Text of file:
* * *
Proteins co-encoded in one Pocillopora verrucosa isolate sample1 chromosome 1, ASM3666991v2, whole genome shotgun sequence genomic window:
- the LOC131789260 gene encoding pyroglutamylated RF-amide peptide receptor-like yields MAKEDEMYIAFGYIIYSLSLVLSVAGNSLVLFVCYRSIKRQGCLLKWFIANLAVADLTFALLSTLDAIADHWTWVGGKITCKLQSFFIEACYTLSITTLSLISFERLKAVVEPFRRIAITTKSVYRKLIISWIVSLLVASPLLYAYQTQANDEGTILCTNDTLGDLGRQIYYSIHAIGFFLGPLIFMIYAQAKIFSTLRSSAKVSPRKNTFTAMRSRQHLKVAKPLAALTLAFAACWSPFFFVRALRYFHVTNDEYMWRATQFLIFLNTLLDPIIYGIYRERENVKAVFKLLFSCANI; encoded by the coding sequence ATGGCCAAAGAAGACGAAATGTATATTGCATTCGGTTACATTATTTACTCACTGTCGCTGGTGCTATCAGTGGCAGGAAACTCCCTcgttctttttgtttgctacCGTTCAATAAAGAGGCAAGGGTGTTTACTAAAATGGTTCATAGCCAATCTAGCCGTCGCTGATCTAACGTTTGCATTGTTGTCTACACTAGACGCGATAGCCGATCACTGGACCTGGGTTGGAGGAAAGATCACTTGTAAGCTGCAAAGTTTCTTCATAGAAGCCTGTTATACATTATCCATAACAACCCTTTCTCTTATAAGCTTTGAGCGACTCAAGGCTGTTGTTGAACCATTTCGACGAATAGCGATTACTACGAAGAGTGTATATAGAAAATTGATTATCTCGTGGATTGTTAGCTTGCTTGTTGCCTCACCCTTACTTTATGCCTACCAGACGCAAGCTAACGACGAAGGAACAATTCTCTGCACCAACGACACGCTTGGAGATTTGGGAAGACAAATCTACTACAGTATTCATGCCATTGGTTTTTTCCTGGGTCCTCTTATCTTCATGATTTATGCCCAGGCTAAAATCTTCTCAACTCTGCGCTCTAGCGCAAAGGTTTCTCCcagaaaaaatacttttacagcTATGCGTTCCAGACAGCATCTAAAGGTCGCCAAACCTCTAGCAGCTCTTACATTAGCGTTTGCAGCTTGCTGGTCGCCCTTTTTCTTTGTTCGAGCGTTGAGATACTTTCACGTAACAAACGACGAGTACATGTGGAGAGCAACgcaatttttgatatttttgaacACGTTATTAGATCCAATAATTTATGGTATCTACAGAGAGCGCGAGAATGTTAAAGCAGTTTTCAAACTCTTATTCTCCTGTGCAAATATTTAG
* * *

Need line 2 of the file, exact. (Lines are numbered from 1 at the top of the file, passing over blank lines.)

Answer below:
- the LOC131789260 gene encoding pyroglutamylated RF-amide peptide receptor-like yields MAKEDEMYIAFGYIIYSLSLVLSVAGNSLVLFVCYRSIKRQGCLLKWFIANLAVADLTFALLSTLDAIADHWTWVGGKITCKLQSFFIEACYTLSITTLSLISFERLKAVVEPFRRIAITTKSVYRKLIISWIVSLLVASPLLYAYQTQANDEGTILCTNDTLGDLGRQIYYSIHAIGFFLGPLIFMIYAQAKIFSTLRSSAKVSPRKNTFTAMRSRQHLKVAKPLAALTLAFAACWSPFFFVRALRYFHVTNDEYMWRATQFLIFLNTLLDPIIYGIYRERENVKAVFKLLFSCANI; encoded by the coding sequence ATGGCCAAAGAAGACGAAATGTATATTGCATTCGGTTACATTATTTACTCACTGTCGCTGGTGCTATCAGTGGCAGGAAACTCCCTcgttctttttgtttgctacCGTTCAATAAAGAGGCAAGGGTGTTTACTAAAATGGTTCATAGCCAATCTAGCCGTCGCTGATCTAACGTTTGCATTGTTGTCTACACTAGACGCGATAGCCGATCACTGGACCTGGGTTGGAGGAAAGATCACTTGTAAGCTGCAAAGTTTCTTCATAGAAGCCTGTTATACATTATCCATAACAACCCTTTCTCTTATAAGCTTTGAGCGACTCAAGGCTGTTGTTGAACCATTTCGACGAATAGCGATTACTACGAAGAGTGTATATAGAAAATTGATTATCTCGTGGATTGTTAGCTTGCTTGTTGCCTCACCCTTACTTTATGCCTACCAGACGCAAGCTAACGACGAAGGAACAATTCTCTGCACCAACGACACGCTTGGAGATTTGGGAAGACAAATCTACTACAGTATTCATGCCATTGGTTTTTTCCTGGGTCCTCTTATCTTCATGATTTATGCCCAGGCTAAAATCTTCTCAACTCTGCGCTCTAGCGCAAAGGTTTCTCCcagaaaaaatacttttacagcTATGCGTTCCAGACAGCATCTAAAGGTCGCCAAACCTCTAGCAGCTCTTACATTAGCGTTTGCAGCTTGCTGGTCGCCCTTTTTCTTTGTTCGAGCGTTGAGATACTTTCACGTAACAAACGACGAGTACATGTGGAGAGCAACgcaatttttgatatttttgaacACGTTATTAGATCCAATAATTTATGGTATCTACAGAGAGCGCGAGAATGTTAAAGCAGTTTTCAAACTCTTATTCTCCTGTGCAAATATTTAG